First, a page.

emily p freeman

Finding Focus with Your Senses

With so much going on and so many reasons to both worry about the future and get lost thinking about the past, it is easy to lose sight of the present.

I know I have a tendency of focusing on the if/when’s of the future or the “if only’s” of the past, and at times I can think and worry about them until I spiral down to a point of near paralysis. As a result, I often look for ways to reconnect to the present moment, as it’s the only thing I have any control over.

Recently, on an episode of the podcast The Next Right Thing, host Emily P. Freeman shared an exercise geared to get you back into the present moment by focusing on the senses. She said, “senses bring us back to the present moment, reminding us what is rather than what we are afraid could be.”

The exercise asks you to notice and/or write down the following:

Five things you can see

Four things you can hear

Three things you can feel

Two things you can smell

One thing you can taste

As I write this blog in a low sitting chair on the beach, this is how I would go through the exercise:

Five things I can see

  1. The waves moving in and out
  2. A ship far off in the distance
  3. My brother’s sandy feet
  4. The freckles on my knees
  5. A feather stuck in the sand

Four things I can hear

  1. The ocean
  2. Kids playing and laughing
  3. An airplane overhead
  4. A seagull squawking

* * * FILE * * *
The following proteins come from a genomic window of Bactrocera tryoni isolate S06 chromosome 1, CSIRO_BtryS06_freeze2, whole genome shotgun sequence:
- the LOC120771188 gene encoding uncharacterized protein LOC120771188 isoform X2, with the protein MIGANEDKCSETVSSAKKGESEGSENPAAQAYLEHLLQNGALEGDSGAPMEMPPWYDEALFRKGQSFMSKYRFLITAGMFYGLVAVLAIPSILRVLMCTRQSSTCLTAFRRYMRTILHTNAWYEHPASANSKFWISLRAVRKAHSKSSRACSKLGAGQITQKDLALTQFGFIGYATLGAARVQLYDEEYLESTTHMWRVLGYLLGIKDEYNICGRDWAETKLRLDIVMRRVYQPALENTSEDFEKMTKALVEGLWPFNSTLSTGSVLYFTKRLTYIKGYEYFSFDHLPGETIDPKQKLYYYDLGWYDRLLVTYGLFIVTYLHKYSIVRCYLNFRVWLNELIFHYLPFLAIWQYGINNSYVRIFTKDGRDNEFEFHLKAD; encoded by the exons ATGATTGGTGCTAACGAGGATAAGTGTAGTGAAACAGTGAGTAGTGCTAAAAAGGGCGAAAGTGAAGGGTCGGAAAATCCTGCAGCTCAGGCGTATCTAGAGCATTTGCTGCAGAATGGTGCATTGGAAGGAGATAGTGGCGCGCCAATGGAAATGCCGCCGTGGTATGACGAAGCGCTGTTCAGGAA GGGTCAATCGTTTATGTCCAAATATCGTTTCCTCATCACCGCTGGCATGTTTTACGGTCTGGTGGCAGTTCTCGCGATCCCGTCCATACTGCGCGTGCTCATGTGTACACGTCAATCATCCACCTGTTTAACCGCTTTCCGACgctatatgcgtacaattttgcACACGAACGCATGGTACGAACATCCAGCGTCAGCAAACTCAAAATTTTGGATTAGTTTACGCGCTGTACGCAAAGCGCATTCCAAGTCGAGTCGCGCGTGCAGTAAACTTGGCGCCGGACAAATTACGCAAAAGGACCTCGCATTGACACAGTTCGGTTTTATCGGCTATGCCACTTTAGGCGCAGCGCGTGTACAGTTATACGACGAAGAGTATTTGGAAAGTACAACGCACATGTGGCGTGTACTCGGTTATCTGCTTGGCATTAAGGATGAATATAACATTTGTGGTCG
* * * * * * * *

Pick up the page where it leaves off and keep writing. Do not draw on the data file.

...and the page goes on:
Three things I can feel

  1. A slight breeze
  2. The sand between my toes
  3. The heat of the late morning sun

Two things I can smell

  1. The ocean
  2. Fresh (non smoky) air

One thing I can taste

  1. The bagel I ate for breakfast

What I love about this exercise is that it can bring you into the present both to diffuse a stressful or anxious situation, or to magnify a good one. It can bring good things into focus so you can appreciate them and it can bring negative things into focus so you can move away from them. It can also act as a good distraction from intrusive or anxious thoughts, and give you something to do for a few minutes besides just breathe—which sometimes just doesn’t cut it.

This exercise can be a great go-to on anxious days, long trips to the DMV, stressful family gatherings, slow moving traffic, mornings when it’s hard to get out of bed, nights when it’s hard to fall asleep—really any time when your mind needs something to focus on…other than what it’s currently focusing on. Or, on good days, it can be used to focus and perhaps memorize the things around you that make this moment perfect so that you can remember it forever.